The project might not be completed now until 2043 due to lack of funds.
Crossrail 2 was set to cost £31bn and is funded by the Mayor of London, TfL and the Local Government Association. The plans include an underground tunnel to link north and south London, including areas in Hertfordshire and Surrey.
The train stations Dalston Junction and Dalston Kingsland would be a main stop for the new line and linked together by an underground walkway.
In an unpublished report submitted to the government when discussing the Crossrail plans, it said: “TfL is not in a position to absorb any more incremental borrowing”, stating that they can only provide with £10bn upfront, with the other £21bn provided by the government in “equity-style” investment and grant funding.
Despite the delay, Dalston’s community have already expressed disappointment on how the area might be affected.
In the past, concerns have been raised when Crossrail threatened to demolish listed buildings, which currently hosts an Aranchini Brothers restaurant and American Nail Salon in Kingsland High Street and the Eastern Curve Garden.
Hackney council have suggested Crossrail 2 will influence Dalston in becoming another major centre for the borough. The plans will also improve capacity and accessibility for public transport.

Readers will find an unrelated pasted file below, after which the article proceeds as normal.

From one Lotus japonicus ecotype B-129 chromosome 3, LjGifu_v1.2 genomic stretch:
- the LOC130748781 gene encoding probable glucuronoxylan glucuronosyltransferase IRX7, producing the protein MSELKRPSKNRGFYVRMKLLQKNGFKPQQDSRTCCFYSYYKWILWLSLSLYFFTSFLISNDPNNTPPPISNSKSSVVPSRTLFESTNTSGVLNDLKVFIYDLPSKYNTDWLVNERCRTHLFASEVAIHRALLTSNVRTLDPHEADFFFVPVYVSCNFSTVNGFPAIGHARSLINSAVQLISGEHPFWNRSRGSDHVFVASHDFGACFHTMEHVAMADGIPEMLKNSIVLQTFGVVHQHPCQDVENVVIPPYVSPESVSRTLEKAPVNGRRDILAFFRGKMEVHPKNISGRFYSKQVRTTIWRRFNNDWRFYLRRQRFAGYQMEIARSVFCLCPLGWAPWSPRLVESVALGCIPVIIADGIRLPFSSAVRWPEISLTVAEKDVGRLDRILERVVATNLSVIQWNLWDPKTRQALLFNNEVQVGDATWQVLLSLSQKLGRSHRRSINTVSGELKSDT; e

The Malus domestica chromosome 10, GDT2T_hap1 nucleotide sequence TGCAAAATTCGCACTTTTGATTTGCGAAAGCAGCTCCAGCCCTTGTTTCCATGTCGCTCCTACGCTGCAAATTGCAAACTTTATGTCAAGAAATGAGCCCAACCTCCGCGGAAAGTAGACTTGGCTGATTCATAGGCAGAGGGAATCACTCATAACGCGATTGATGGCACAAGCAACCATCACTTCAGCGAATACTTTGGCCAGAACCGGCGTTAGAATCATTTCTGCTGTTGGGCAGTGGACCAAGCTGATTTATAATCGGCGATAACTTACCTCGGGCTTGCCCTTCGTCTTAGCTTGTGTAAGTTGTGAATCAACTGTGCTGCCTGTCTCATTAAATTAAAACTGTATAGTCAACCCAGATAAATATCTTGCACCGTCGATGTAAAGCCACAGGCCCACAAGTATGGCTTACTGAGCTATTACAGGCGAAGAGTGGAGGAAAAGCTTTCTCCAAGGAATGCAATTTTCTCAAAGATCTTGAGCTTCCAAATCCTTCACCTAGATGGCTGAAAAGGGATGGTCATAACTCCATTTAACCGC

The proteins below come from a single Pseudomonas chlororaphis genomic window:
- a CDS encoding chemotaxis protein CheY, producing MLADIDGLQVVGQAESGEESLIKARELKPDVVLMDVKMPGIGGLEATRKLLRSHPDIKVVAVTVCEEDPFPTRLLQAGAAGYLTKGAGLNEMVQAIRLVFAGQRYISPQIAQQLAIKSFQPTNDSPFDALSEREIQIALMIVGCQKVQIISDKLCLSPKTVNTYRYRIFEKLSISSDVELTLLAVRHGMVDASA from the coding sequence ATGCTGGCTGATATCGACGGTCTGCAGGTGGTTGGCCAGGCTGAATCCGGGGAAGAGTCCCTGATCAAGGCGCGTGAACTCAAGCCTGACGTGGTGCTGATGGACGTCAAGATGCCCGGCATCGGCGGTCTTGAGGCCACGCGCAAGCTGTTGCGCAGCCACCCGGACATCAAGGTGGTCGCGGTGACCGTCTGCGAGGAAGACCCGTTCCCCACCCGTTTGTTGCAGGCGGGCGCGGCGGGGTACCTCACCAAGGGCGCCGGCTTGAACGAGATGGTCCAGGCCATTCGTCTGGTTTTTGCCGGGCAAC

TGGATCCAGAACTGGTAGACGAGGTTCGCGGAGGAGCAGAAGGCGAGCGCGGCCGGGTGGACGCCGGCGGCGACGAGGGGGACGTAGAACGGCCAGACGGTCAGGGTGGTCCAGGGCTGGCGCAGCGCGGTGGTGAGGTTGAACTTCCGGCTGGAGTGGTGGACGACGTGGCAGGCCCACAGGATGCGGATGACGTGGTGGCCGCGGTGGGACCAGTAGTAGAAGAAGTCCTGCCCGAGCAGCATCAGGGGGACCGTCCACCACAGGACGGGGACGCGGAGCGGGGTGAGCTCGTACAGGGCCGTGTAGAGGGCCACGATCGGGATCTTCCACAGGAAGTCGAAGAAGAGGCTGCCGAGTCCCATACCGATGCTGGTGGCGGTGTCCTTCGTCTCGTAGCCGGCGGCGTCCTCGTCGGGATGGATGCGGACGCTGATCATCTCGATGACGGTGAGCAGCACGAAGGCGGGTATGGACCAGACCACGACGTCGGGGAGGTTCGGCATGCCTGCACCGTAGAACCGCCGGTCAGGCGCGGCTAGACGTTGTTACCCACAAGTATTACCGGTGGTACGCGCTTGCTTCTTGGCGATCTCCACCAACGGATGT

By 2033, the council have predicted the population will be 320,000. This will be a 45,000 increase from 2015.
Hackney Council have released a Local Plan 2033 report last month which said: “Investment [for] Crossrail 2 is decided (and funded) on a pan-London basis. The Council does recognise the extremely positive returns that active travel investment has and will continue to prioritise its own funds in this area.”
A spokesperson for Dalston Conversation, an organisation which promotes conversation for changed in the area, said: “Change isn’t going to go away…so while change will inevitably mean new buildings, new business investments and new people, we don’t believe it should be come to the expense of existing communities and the things you value.”
They continued: “Dalston has seen a transformation in the last 5-10 years, but Hackney Council is determined that new buildings and private investment don’t put Dalston’s character and heritage at risk.”
Crossrail 2 has not been given government permission yet, nor have the plans been finalised. It is expected to gain permission between 2021 and 2022.
The project is also now facing leadership issues after Sir Terry Morgan, chairman of Crossrail and High Speed 2, resigned this week.